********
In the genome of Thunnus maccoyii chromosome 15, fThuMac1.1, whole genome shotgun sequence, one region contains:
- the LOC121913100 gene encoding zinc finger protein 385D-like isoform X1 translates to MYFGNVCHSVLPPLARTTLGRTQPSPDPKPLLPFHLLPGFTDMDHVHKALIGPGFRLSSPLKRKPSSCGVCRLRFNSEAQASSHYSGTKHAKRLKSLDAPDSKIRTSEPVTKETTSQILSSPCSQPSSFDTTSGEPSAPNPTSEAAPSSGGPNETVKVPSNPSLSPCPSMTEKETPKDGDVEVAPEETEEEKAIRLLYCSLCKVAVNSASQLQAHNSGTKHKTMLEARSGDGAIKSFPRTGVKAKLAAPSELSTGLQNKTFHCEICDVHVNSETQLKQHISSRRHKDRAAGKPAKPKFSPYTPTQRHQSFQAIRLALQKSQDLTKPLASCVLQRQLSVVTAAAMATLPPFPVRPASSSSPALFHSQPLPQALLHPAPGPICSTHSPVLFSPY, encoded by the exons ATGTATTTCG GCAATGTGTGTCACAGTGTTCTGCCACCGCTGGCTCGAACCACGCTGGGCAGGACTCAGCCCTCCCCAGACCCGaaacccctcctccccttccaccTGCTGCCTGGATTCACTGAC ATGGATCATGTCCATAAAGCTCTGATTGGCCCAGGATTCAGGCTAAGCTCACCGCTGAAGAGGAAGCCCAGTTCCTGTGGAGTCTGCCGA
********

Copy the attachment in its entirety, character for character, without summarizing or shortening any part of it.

In the genome of Thunnus maccoyii chromosome 15, fThuMac1.1, whole genome shotgun sequence, one region contains:
- the LOC121913100 gene encoding zinc finger protein 385D-like isoform X1 translates to MYFGNVCHSVLPPLARTTLGRTQPSPDPKPLLPFHLLPGFTDMDHVHKALIGPGFRLSSPLKRKPSSCGVCRLRFNSEAQASSHYSGTKHAKRLKSLDAPDSKIRTSEPVTKETTSQILSSPCSQPSSFDTTSGEPSAPNPTSEAAPSSGGPNETVKVPSNPSLSPCPSMTEKETPKDGDVEVAPEETEEEKAIRLLYCSLCKVAVNSASQLQAHNSGTKHKTMLEARSGDGAIKSFPRTGVKAKLAAPSELSTGLQNKTFHCEICDVHVNSETQLKQHISSRRHKDRAAGKPAKPKFSPYTPTQRHQSFQAIRLALQKSQDLTKPLASCVLQRQLSVVTAAAMATLPPFPVRPASSSSPALFHSQPLPQALLHPAPGPICSTHSPVLFSPY, encoded by the exons ATGTATTTCG GCAATGTGTGTCACAGTGTTCTGCCACCGCTGGCTCGAACCACGCTGGGCAGGACTCAGCCCTCCCCAGACCCGaaacccctcctccccttccaccTGCTGCCTGGATTCACTGAC ATGGATCATGTCCATAAAGCTCTGATTGGCCCAGGATTCAGGCTAAGCTCACCGCTGAAGAGGAAGCCCAGTTCCTGTGGAGTCTGCCGA